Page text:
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Beth Stackpole
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Biomimicky good, roaches just bad
Beth Stackpole   6/28/2012 6:49:08 AM
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I suppose one should get excited about the idea of copying the agility of a roach and this is definitely a very cool development, but ... Why do all these robots seem to borrow traits from such disgusting creatures. I was getting creeped out just watching the robot's movements. Reminded me of a bad horror movie, or wose, one of my old apartments in college. Yuck!

Nancy Golden
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Re: Biomimicky good, roaches just bad
Nancy Golden   6/28/2012 9:47:48 AM
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I agree, Beth - while the technology is cool, talking about how it imitates roaches is not exactly a good marketing strategy, at least from my perspective. Makes me want to grab a shoe and squash it!

Ann R. Thryft
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Re: Biomimicky good, roaches just bad
Ann R. Thryft   6/28/2012 12:54:05 PM
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I'm with you two: ecchh! But that's only my response to the bug part. My response to the robot part was: wow! And the second and third videos in the sequence, of the gecko and the DASH robot, aren't nearly as creepy. Although the DASH robot's movements are very close to a cockroach's.

Rob Spiegel
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Re: Biomimicky good, roaches just bad
Rob Spiegel   6/28/2012 1:30:32 PM
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Congrats on another wonderful article about taking abilities in the natural world and incorporating them into robotic technology. The video really says it all. Also, it's nice to see a development outside of military research. 

Ann R. Thryft
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Re: Biomimicky good, roaches just bad
Ann R. Thryft   6/28/2012 1:43:57 PM
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Thanks, Rob. I found it especially interesting that nature had solved the same problem in a similar way in both a reptile and an insect. It's true that this DASH is aimed at first responder apps, but there's usually a lot of crossover between those and military apps for reconnaissance and surveillance activities. But I agree, it's good to see technology adapted to multiple uses in both civilian and military arenas.

Rob Spiegel
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Re: Biomimicky good, roaches just bad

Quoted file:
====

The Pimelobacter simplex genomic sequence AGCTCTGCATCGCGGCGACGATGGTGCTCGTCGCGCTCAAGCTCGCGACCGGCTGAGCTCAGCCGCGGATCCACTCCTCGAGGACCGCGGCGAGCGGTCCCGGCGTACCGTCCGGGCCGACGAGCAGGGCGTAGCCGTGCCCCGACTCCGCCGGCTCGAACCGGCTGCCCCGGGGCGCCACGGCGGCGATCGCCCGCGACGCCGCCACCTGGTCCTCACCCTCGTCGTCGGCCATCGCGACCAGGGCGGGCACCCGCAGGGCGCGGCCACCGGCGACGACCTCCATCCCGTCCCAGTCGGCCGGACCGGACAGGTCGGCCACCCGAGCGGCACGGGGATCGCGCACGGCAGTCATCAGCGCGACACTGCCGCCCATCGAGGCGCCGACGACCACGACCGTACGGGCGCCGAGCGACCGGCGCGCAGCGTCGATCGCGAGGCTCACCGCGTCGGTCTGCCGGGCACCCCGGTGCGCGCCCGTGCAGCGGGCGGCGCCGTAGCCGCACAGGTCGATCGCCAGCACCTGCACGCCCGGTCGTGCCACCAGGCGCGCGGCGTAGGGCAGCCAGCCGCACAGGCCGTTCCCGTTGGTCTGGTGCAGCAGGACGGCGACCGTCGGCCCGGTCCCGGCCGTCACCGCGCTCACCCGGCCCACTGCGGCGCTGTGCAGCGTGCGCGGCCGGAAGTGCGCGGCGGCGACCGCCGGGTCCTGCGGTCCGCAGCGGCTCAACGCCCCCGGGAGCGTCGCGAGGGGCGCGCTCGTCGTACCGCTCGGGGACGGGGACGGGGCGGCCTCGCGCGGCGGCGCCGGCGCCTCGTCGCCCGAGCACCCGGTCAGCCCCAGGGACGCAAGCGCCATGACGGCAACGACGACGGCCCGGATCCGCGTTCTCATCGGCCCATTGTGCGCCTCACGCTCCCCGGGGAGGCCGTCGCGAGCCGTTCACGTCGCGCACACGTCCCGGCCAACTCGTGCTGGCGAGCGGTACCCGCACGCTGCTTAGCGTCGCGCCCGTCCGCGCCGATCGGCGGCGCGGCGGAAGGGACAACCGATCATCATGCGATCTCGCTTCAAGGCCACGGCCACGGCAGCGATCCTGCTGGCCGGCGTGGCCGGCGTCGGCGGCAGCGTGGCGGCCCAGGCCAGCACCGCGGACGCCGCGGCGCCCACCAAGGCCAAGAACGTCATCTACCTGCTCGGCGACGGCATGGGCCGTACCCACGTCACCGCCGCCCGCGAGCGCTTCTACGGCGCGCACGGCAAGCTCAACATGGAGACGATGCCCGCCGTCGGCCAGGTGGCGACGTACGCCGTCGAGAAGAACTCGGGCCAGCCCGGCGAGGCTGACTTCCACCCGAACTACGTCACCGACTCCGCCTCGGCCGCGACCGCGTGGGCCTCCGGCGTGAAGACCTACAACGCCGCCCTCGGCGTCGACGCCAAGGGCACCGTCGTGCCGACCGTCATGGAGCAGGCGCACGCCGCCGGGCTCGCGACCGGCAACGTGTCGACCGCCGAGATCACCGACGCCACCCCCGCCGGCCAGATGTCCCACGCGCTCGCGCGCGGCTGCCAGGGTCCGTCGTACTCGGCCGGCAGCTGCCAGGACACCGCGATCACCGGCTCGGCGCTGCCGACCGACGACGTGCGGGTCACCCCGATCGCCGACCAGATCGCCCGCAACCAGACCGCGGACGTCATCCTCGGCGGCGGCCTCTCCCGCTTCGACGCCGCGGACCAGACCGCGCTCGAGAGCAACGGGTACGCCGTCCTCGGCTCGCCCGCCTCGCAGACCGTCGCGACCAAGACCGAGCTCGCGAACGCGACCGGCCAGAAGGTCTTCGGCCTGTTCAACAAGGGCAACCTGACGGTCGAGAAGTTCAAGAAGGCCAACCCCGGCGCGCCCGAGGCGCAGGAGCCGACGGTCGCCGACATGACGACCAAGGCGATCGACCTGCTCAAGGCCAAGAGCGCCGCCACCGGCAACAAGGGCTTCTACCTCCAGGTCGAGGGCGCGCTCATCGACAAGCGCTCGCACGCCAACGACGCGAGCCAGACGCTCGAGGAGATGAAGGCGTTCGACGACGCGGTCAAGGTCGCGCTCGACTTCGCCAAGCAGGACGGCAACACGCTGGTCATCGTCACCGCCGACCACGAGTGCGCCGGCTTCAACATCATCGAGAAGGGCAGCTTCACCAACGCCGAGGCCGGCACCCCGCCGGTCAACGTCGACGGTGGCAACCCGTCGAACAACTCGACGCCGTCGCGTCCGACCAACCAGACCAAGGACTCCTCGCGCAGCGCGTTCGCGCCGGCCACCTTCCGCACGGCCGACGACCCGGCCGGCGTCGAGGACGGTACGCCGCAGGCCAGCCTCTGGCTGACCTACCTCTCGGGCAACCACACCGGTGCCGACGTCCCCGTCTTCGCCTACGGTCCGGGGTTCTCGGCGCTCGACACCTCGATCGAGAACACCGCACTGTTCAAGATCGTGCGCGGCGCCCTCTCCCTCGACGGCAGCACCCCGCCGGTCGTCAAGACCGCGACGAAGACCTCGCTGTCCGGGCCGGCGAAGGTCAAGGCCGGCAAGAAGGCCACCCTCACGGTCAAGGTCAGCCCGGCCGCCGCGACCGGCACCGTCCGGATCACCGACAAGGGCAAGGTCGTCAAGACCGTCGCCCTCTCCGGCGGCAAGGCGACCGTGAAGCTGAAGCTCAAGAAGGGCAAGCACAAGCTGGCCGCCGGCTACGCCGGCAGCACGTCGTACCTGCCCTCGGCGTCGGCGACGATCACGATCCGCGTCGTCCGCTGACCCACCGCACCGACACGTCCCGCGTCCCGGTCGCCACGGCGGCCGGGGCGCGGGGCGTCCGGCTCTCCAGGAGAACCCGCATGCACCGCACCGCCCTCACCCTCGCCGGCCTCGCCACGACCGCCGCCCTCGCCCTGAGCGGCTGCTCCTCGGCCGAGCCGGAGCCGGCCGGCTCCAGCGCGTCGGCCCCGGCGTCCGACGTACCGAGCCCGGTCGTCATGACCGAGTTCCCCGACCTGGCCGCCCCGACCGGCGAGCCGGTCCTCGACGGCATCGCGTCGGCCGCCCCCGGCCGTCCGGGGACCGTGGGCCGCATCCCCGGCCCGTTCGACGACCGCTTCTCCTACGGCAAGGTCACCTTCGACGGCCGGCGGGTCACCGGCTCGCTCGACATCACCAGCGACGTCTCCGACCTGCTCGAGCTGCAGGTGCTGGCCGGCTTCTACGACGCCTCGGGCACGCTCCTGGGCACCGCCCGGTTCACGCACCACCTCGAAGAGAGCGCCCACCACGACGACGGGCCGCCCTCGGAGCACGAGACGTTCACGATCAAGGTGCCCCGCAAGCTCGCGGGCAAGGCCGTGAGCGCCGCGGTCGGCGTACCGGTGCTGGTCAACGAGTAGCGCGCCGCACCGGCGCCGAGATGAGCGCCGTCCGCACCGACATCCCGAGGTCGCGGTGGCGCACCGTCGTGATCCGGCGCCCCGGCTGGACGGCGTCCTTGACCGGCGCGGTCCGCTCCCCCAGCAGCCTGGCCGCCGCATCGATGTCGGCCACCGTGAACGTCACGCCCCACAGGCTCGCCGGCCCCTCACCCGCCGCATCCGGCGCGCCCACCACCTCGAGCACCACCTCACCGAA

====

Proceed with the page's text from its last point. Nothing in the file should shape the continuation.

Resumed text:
Rob Spiegel   6/28/2012 2:01:59 PM
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Also, this maneuver is particularly interesting. It nearly defies gravity. I'd be interested to know whether they solved this by the quick swing of the cylindrical physical movement or whether there was some mild adhesive in the "foot" that kept both the creature and the robot from falling.

Nancy Golden
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Platinum
Re: Biomimicky good, roaches just bad
Nancy Golden   6/28/2012 2:37:37 PM
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After I got over my initial desire to run and scream "Phil, come kill this bug!" I was wondering the same thing, Rob. I bet it is a combination of the two...

Rob Spiegel
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Re: Biomimicky good, roaches just bad
Rob Spiegel   6/28/2012 3:27:34 PM
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It was quite something to see in the video, the mition that seemed to defy gravity. In all three instances, there seemed to be a velocity in the turn that seemed to keep the creature or robot from spinning off altogether. So perhaps the trick has to do with motion.

Dozer789
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Iron
Wow
Dozer789   6/28/2012 6:43:01 PM
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That is very cool, what good is it? Could they make them 500% bigger? That could come in very handy. (i dont know what but i could probably thik of something)

     Nothing Ventured, Nothing Gained.

Charles Murray
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Re: Biomimicky good, roaches just bad
Charles Murray   6/28/2012 7:55:34 PM
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Ann: I'm beginning to worry that all the mimicry that you've been writing about is going to result in a class of robots that will incorporate all the best capabilities of bugs and animals. In a hundred years, I don't think we'll be able to beat robots at anything. At the very least, this is fodder for a great sci-fi movie.

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